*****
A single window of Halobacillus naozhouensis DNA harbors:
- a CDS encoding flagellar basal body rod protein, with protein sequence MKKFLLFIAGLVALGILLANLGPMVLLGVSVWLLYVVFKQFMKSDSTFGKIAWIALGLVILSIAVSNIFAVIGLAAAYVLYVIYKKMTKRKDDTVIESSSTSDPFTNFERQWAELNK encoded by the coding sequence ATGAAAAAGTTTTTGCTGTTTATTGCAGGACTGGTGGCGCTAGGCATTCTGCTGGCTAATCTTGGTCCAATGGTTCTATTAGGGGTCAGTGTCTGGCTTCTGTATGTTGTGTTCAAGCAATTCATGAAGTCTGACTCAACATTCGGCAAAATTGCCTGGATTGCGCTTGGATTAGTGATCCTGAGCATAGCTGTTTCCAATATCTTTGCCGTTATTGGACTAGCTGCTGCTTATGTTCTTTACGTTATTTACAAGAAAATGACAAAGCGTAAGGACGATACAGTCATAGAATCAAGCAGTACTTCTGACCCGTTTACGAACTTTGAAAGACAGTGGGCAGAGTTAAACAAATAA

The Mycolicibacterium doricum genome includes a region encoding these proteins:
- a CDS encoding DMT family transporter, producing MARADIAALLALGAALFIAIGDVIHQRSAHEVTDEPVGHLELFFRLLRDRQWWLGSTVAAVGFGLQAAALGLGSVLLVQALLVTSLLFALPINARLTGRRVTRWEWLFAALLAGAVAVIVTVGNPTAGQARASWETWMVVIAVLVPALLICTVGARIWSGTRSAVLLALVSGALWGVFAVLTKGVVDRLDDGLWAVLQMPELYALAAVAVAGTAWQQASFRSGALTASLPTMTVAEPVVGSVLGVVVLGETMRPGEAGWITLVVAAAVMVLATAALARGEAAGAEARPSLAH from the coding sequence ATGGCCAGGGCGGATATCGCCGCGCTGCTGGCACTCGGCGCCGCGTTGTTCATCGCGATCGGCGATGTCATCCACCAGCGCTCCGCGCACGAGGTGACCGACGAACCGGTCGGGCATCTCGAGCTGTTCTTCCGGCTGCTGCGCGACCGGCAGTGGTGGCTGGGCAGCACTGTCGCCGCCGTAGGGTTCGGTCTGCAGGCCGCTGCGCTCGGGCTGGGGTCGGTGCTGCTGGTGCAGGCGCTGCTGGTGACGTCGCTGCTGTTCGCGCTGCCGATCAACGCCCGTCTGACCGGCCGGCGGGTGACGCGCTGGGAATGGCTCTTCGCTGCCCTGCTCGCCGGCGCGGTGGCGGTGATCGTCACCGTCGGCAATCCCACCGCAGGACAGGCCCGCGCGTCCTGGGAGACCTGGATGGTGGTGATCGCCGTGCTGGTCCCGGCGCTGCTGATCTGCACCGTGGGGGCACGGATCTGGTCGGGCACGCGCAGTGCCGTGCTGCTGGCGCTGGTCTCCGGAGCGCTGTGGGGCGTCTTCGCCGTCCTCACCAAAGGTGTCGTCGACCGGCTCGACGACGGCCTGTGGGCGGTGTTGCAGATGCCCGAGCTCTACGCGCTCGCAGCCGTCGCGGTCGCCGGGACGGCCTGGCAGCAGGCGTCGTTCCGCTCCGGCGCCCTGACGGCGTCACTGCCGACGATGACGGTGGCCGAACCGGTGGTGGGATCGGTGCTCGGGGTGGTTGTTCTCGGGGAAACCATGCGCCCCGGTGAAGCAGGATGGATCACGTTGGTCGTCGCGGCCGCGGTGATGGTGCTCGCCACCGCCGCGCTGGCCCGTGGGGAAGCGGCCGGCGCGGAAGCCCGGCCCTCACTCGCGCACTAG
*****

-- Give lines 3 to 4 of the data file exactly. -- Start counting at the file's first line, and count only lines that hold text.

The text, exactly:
The Mycolicibacterium doricum genome includes a region encoding these proteins:
- a CDS encoding DMT family transporter, producing MARADIAALLALGAALFIAIGDVIHQRSAHEVTDEPVGHLELFFRLLRDRQWWLGSTVAAVGFGLQAAALGLGSVLLVQALLVTSLLFALPINARLTGRRVTRWEWLFAALLAGAVAVIVTVGNPTAGQARASWETWMVVIAVLVPALLICTVGARIWSGTRSAVLLALVSGALWGVFAVLTKGVVDRLDDGLWAVLQMPELYALAAVAVAGTAWQQASFRSGALTASLPTMTVAEPVVGSVLGVVVLGETMRPGEAGWITLVVAAAVMVLATAALARGEAAGAEARPSLAH from the coding sequence ATGGCCAGGGCGGATATCGCCGCGCTGCTGGCACTCGGCGCCGCGTTGTTCATCGCGATCGGCGATGTCATCCACCAGCGCTCCGCGCACGAGGTGACCGACGAACCGGTCGGGCATCTCGAGCTGTTCTTCCGGCTGCTGCGCGACCGGCAGTGGTGGCTGGGCAGCACTGTCGCCGCCGTAGGGTTCGGTCTGCAGGCCGCTGCGCTCGGGCTGGGGTCGGTGCTGCTGGTGCAGGCGCTGCTGGTGACGTCGCTGCTGTTCGCGCTGCCGATCAACGCCCGTCTGACCGGCCGGCGGGTGACGCGCTGGGAATGGCTCTTCGCTGCCCTGCTCGCCGGCGCGGTGGCGGTGATCGTCACCGTCGGCAATCCCACCGCAGGACAGGCCCGCGCGTCCTGGGAGACCTGGATGGTGGTGATCGCCGTGCTGGTCCCGGCGCTGCTGATCTGCACCGTGGGGGCACGGATCTGGTCGGGCACGCGCAGTGCCGTGCTGCTGGCGCTGGTCTCCGGAGCGCTGTGGGGCGTCTTCGCCGTCCTCACCAAAGGTGTCGTCGACCGGCTCGACGACGGCCTGTGGGCGGTGTTGCAGATGCCCGAGCTCTACGCGCTCGCAGCCGTCGCGGTCGCCGGGACGGCCTGGCAGCAGGCGTCGTTCCGCTCCGGCGCCCTGACGGCGTCACTGCCGACGATGACGGTGGCCGAACCGGTGGTGGGATCGGTGCTCGGGGTGGTTGTTCTCGGGGAAACCATGCGCCCCGGTGAAGCAGGATGGATCACGTTGGTCGTCGCGGCCGCGGTGATGGTGCTCGCCACCGCCGCGCTGGCCCGTGGGGAAGCGGCCGGCGCGGAAGCCCGGCCCTCACTCGCGCACTAG